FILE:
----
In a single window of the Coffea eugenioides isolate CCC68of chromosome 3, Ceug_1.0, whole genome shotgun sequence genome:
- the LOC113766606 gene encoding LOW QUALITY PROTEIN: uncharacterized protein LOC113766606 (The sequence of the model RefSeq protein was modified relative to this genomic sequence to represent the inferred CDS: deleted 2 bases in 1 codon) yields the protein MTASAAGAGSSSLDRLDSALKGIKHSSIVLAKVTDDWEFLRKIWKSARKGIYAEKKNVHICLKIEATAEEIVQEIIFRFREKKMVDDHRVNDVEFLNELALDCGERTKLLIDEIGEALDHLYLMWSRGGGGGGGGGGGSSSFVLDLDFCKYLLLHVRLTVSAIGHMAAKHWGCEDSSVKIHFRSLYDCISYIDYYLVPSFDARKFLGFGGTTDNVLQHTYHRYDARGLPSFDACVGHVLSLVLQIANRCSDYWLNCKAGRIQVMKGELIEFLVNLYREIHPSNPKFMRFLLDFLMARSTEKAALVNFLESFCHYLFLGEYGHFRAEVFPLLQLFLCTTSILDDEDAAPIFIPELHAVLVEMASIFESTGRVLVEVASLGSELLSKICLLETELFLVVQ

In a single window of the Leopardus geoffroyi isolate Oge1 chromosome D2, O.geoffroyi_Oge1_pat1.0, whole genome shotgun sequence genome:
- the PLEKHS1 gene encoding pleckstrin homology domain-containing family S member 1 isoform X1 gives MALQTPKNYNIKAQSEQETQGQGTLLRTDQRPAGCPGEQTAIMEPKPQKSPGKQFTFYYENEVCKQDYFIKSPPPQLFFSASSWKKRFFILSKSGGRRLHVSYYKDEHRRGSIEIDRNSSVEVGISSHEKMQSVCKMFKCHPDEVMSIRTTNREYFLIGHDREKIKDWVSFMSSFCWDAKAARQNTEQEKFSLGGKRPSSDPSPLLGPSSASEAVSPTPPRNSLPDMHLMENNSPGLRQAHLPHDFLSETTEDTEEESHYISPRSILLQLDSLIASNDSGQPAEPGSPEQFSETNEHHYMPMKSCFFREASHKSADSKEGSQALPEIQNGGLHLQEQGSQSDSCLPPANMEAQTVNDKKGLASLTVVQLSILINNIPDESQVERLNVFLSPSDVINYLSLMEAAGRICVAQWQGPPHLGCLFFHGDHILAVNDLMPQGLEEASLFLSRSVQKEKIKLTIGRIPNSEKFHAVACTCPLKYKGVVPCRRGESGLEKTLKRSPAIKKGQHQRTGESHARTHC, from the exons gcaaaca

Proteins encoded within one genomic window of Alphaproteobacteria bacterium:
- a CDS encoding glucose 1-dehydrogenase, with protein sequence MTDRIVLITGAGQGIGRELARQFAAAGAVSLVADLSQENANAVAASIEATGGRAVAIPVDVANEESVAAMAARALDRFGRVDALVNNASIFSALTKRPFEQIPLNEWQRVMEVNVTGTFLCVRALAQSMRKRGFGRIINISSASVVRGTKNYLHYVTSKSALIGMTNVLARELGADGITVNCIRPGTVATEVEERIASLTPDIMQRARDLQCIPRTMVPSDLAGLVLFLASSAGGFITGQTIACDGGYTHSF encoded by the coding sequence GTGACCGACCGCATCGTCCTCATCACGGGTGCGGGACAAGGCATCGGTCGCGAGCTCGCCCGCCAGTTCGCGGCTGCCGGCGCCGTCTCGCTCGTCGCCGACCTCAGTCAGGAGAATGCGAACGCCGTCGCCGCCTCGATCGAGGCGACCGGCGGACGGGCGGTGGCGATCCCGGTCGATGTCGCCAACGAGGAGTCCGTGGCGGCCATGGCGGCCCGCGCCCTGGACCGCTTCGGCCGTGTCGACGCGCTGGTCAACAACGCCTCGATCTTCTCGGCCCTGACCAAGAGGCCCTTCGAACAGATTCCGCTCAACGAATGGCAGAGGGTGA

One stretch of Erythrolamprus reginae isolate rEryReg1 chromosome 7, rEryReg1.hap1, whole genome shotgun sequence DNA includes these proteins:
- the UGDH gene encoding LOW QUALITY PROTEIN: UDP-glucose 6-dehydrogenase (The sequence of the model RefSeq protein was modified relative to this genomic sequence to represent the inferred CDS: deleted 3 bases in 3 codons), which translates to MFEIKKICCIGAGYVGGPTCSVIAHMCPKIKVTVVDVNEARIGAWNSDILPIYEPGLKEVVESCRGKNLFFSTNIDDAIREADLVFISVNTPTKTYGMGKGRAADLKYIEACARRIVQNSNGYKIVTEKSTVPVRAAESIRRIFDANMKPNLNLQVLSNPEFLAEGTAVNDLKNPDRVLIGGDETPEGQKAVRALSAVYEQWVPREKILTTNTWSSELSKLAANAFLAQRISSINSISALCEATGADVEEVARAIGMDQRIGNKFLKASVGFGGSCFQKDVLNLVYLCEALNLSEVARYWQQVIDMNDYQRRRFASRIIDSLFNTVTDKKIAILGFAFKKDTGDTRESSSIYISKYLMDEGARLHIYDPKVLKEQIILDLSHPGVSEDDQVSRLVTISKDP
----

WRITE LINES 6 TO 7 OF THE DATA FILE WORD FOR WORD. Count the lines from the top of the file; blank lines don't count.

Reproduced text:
- a CDS encoding glucose 1-dehydrogenase, with protein sequence MTDRIVLITGAGQGIGRELARQFAAAGAVSLVADLSQENANAVAASIEATGGRAVAIPVDVANEESVAAMAARALDRFGRVDALVNNASIFSALTKRPFEQIPLNEWQRVMEVNVTGTFLCVRALAQSMRKRGFGRIINISSASVVRGTKNYLHYVTSKSALIGMTNVLARELGADGITVNCIRPGTVATEVEERIASLTPDIMQRARDLQCIPRTMVPSDLAGLVLFLASSAGGFITGQTIACDGGYTHSF encoded by the coding sequence GTGACCGACCGCATCGTCCTCATCACGGGTGCGGGACAAGGCATCGGTCGCGAGCTCGCCCGCCAGTTCGCGGCTGCCGGCGCCGTCTCGCTCGTCGCCGACCTCAGTCAGGAGAATGCGAACGCCGTCGCCGCCTCGATCGAGGCGACCGGCGGACGGGCGGTGGCGATCCCGGTCGATGTCGCCAACGAGGAGTCCGTGGCGGCCATGGCGGCCCGCGCCCTGGACCGCTTCGGCCGTGTCGACGCGCTGGTCAACAACGCCTCGATCTTCTCGGCCCTGACCAAGAGGCCCTTCGAACAGATTCCGCTCAACGAATGGCAGAGGGTGA

One stretch of Erythrolamprus reginae isolate rEryReg1 chromosome 7, rEryReg1.hap1, whole genome shotgun sequence DNA includes these proteins: